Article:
Playhouse in Atlanta
presents The Complete
Works of William
Written by Adam Long,
Daniel Singer ...
is located at 499
Peachtree Street, NE,
just four blocks south of
The Fox Theater and
lived close to 29 years
on this earth and, as of
yet, I have not been able
to find anything that
inspires me with as much
natural awe and unbridled
enthusiasm today as the
Indian Reservation just
north of the South Dakota
wear long ...
Nebraska, had a similarly
painful experience at the
trek last year. Upon
finishing, he told
Lincoln Journal Star,
“I was excited, but
I sat down and I about
threw up. They
immediately drove me back
down to Lone Pine
defensive back, running
back, and wide receiver
in high school …
graduated from Pine Creek
in December, choosing to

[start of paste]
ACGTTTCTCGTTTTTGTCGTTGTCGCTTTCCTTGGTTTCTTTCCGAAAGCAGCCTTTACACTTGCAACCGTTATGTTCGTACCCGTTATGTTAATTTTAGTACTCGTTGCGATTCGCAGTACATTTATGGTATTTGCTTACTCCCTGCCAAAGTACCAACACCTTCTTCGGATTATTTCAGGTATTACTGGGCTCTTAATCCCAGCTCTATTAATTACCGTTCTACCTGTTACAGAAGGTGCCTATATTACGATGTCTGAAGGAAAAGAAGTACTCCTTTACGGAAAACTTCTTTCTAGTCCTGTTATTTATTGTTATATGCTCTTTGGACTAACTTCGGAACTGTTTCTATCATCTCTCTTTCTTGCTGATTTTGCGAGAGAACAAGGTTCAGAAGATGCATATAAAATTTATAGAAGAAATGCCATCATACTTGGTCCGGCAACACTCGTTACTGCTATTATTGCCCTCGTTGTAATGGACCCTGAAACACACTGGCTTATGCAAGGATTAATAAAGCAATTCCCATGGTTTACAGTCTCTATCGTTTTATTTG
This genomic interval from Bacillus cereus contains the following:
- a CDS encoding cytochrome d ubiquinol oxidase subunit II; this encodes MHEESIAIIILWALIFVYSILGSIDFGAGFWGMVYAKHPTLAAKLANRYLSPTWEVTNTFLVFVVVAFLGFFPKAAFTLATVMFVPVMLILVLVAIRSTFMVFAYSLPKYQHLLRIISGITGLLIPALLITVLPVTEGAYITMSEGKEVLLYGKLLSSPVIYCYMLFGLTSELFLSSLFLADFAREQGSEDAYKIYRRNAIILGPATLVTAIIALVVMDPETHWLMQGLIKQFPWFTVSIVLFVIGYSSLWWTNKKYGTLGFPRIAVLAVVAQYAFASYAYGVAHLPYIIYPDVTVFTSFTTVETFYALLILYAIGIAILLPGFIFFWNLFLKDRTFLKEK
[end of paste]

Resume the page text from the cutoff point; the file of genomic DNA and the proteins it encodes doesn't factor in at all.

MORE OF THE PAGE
enroll at Nebraska in
accounts, it didn’t
take him long to pick up
the defense; he’s a
Boys’ State was
started in 1935 in
Illinois and is in its
75th year in Nebraska.
The week-long camp in
Lincoln teaches attendees
mainly to residents
of the Pine Ridge Indian
said the speaker was from
Oklahoma and seemed to
farming, ranching and
cattle feeding which he
pursued for the past 15
years in the Long Pine
and Ainsworth area ...
Cards and memorials to
Diane High, 625 E 1st
Street, Ainsworth, NE
Blakley, 73, of Payette,
went to be with her Lord
She was born
June 22, 1941 in Long
Pine Nebraska, 3rd in a
family of five children.
She gave birth to five
children, Patty, Marta,
Ronnie, Carl, and
time of day when the sun
is at its highest point
above the horizon, due
south in the Northern
Hemisphere and due north
in the Southern
Hemisphere. The center of
the sun is between the
horizon and 6° below
the horizon. The sky is
still illuminated, but
Carlock, 72, of Long
Pine, Neb., will be
conducted at 2 p.m.
Carlock passed away